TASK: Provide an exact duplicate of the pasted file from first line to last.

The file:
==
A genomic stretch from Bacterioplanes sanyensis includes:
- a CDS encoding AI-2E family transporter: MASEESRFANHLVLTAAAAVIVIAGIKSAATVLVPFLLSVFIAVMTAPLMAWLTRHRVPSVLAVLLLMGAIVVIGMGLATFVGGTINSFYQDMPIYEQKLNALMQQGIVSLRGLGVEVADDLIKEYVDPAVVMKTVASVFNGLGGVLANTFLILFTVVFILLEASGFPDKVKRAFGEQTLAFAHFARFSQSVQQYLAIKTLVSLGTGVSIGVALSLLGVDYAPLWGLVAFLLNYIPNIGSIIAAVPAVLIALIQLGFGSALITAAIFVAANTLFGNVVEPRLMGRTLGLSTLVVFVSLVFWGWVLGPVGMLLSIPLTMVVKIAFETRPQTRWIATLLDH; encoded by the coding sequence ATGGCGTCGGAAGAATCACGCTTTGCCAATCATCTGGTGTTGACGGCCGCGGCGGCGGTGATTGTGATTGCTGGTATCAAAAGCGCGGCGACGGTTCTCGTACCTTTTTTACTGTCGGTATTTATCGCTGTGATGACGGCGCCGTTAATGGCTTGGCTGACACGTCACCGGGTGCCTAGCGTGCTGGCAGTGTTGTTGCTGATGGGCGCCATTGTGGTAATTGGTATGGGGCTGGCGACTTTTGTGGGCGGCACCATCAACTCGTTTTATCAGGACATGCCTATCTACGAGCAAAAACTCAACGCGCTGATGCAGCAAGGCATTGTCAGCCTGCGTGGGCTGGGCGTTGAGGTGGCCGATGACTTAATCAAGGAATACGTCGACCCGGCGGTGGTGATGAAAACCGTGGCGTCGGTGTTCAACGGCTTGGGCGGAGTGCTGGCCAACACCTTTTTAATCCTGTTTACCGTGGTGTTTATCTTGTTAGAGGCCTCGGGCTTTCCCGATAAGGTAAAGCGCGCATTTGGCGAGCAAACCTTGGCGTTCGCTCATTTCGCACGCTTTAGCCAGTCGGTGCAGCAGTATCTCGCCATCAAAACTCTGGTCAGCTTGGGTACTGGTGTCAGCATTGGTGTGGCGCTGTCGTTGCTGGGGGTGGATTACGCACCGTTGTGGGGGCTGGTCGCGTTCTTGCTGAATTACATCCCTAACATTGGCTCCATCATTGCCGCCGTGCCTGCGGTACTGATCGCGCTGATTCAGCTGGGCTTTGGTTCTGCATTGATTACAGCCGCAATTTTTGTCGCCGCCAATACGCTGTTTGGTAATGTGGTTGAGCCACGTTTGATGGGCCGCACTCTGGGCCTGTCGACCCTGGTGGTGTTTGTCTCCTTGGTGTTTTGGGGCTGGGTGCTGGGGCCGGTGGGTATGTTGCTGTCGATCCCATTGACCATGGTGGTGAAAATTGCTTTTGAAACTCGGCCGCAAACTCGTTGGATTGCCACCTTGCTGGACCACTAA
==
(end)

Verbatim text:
A genomic stretch from Bacterioplanes sanyensis includes:
- a CDS encoding AI-2E family transporter: MASEESRFANHLVLTAAAAVIVIAGIKSAATVLVPFLLSVFIAVMTAPLMAWLTRHRVPSVLAVLLLMGAIVVIGMGLATFVGGTINSFYQDMPIYEQKLNALMQQGIVSLRGLGVEVADDLIKEYVDPAVVMKTVASVFNGLGGVLANTFLILFTVVFILLEASGFPDKVKRAFGEQTLAFAHFARFSQSVQQYLAIKTLVSLGTGVSIGVALSLLGVDYAPLWGLVAFLLNYIPNIGSIIAAVPAVLIALIQLGFGSALITAAIFVAANTLFGNVVEPRLMGRTLGLSTLVVFVSLVFWGWVLGPVGMLLSIPLTMVVKIAFETRPQTRWIATLLDH; encoded by the coding sequence ATGGCGTCGGAAGAATCACGCTTTGCCAATCATCTGGTGTTGACGGCCGCGGCGGCGGTGATTGTGATTGCTGGTATCAAAAGCGCGGCGACGGTTCTCGTACCTTTTTTACTGTCGGTATTTATCGCTGTGATGACGGCGCCGTTAATGGCTTGGCTGACACGTCACCGGGTGCCTAGCGTGCTGGCAGTGTTGTTGCTGATGGGCGCCATTGTGGTAATTGGTATGGGGCTGGCGACTTTTGTGGGCGGCACCATCAACTCGTTTTATCAGGACATGCCTATCTACGAGCAAAAACTCAACGCGCTGATGCAGCAAGGCATTGTCAGCCTGCGTGGGCTGGGCGTTGAGGTGGCCGATGACTTAATCAAGGAATACGTCGACCCGGCGGTGGTGATGAAAACCGTGGCGTCGGTGTTCAACGGCTTGGGCGGAGTGCTGGCCAACACCTTTTTAATCCTGTTTACCGTGGTGTTTATCTTGTTAGAGGCCTCGGGCTTTCCCGATAAGGTAAAGCGCGCATTTGGCGAGCAAACCTTGGCGTTCGCTCATTTCGCACGCTTTAGCCAGTCGGTGCAGCAGTATCTCGCCATCAAAACTCTGGTCAGCTTGGGTACTGGTGTCAGCATTGGTGTGGCGCTGTCGTTGCTGGGGGTGGATTACGCACCGTTGTGGGGGCTGGTCGCGTTCTTGCTGAATTACATCCCTAACATTGGCTCCATCATTGCCGCCGTGCCTGCGGTACTGATCGCGCTGATTCAGCTGGGCTTTGGTTCTGCATTGATTACAGCCGCAATTTTTGTCGCCGCCAATACGCTGTTTGGTAATGTGGTTGAGCCACGTTTGATGGGCCGCACTCTGGGCCTGTCGACCCTGGTGGTGTTTGTCTCCTTGGTGTTTTGGGGCTGGGTGCTGGGGCCGGTGGGTATGTTGCTGTCGATCCCATTGACCATGGTGGTGAAAATTGCTTTTGAAACTCGGCCGCAAACTCGTTGGATTGCCACCTTGCTGGACCACTAA